MLS has also embraced diversity, with clubs and fans celebrating the unique cultural backgrounds of players and supporters. This inclusive atmosphere has contributed to the growth of the league and its appeal to a wide range of fans. Expansion clubs usually attract high levels of immediate support, selling out their stadiums, which is clear evidence of a solid fan culture in the US.

Liga MX is much older, so boasts a rich and passionate fan culture that has been cultivated over many decades. The rivalries between clubs, particularly those based in the same city or region, add an extra layer of intensity and excitement to matches. Fans are known for their unwavering support, often traveling long distances to follow their teams and creating a vibrant atmosphere inside stadiums.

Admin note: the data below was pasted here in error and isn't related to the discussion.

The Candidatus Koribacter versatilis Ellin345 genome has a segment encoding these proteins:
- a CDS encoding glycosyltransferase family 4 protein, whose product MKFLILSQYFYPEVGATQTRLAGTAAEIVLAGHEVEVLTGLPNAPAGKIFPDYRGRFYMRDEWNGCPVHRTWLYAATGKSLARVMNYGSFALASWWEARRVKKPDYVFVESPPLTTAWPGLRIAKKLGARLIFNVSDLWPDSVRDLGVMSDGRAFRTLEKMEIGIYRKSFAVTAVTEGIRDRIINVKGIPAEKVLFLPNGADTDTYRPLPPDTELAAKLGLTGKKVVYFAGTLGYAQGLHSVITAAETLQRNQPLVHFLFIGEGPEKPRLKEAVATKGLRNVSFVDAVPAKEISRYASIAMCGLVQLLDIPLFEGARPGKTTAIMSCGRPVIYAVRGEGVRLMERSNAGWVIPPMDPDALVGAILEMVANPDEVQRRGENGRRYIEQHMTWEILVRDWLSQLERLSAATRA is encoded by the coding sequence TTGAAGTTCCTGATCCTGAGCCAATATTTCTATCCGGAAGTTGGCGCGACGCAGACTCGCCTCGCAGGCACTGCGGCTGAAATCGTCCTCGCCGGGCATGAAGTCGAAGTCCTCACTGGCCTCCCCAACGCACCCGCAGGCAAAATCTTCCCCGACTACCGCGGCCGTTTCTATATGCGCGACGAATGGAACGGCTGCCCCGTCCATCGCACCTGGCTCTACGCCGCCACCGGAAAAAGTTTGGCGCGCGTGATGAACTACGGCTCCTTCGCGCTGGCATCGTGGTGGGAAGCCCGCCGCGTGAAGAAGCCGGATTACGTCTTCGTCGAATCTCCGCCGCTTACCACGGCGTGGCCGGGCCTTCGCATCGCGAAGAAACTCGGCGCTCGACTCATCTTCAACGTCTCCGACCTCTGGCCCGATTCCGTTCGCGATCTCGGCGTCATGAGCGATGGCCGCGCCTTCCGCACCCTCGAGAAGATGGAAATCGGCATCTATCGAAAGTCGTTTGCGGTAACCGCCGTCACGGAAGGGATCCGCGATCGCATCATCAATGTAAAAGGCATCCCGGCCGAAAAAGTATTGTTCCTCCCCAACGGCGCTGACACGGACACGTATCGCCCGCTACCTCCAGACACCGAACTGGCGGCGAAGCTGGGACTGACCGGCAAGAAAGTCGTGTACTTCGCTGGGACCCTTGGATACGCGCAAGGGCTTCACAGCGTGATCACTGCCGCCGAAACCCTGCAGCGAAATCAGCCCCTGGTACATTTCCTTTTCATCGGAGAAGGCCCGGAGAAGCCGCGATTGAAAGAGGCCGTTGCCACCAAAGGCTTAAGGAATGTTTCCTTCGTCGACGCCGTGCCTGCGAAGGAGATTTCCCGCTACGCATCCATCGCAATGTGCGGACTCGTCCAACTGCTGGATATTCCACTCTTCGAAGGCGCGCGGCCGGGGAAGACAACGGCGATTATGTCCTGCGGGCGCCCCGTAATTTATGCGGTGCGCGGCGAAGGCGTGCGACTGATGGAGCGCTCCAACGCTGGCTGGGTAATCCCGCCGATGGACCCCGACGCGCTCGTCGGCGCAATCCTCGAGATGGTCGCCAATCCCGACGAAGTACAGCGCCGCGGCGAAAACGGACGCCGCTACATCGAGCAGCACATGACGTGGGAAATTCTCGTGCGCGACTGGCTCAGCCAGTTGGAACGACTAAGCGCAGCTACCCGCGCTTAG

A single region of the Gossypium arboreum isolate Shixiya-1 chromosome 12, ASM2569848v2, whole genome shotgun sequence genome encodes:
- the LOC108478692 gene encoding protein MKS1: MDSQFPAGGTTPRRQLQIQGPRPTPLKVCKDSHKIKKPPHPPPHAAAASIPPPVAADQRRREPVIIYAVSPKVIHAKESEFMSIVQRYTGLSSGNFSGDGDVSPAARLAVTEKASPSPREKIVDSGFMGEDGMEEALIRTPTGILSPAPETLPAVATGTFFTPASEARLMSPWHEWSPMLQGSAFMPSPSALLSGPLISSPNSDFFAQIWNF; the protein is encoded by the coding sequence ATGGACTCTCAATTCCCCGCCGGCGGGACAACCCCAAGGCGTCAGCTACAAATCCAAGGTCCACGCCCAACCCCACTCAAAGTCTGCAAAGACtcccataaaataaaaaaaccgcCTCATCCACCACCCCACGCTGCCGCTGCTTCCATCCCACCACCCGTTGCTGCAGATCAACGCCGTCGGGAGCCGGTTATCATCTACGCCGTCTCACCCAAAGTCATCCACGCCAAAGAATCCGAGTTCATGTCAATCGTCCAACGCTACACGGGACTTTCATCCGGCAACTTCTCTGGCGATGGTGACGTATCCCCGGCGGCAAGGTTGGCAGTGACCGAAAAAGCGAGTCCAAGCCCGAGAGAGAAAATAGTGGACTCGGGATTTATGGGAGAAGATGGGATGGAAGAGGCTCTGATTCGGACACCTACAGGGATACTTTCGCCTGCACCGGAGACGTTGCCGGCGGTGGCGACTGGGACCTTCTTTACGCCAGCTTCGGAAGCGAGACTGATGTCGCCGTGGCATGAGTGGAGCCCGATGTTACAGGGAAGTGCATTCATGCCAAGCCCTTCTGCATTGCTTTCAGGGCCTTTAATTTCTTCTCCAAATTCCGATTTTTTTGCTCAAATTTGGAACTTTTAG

The passion for soccer in Mexico is deeply ingrained in the culture, and this love for the game is evident in the dedication and loyalty of Liga MX supporters.

Conclusion

Both MLS and Liga MX have their own unique strengths and characteristics, offering soccer fans in the United States and Mexico a wealth of entertainment and excitement. While Liga MX has a longer history and has enjoyed more success on the international stage, MLS is steadily growing and improving, closing the gap between the two leagues.

The future of soccer in North America looks bright, with both leagues continuing to expand and attract top talent from around the world. As MLS and Liga MX continue to evolve, the rivalry and cooperation between the two leagues will only serve to strengthen the sport in the region, benefiting players, clubs, and fans alike.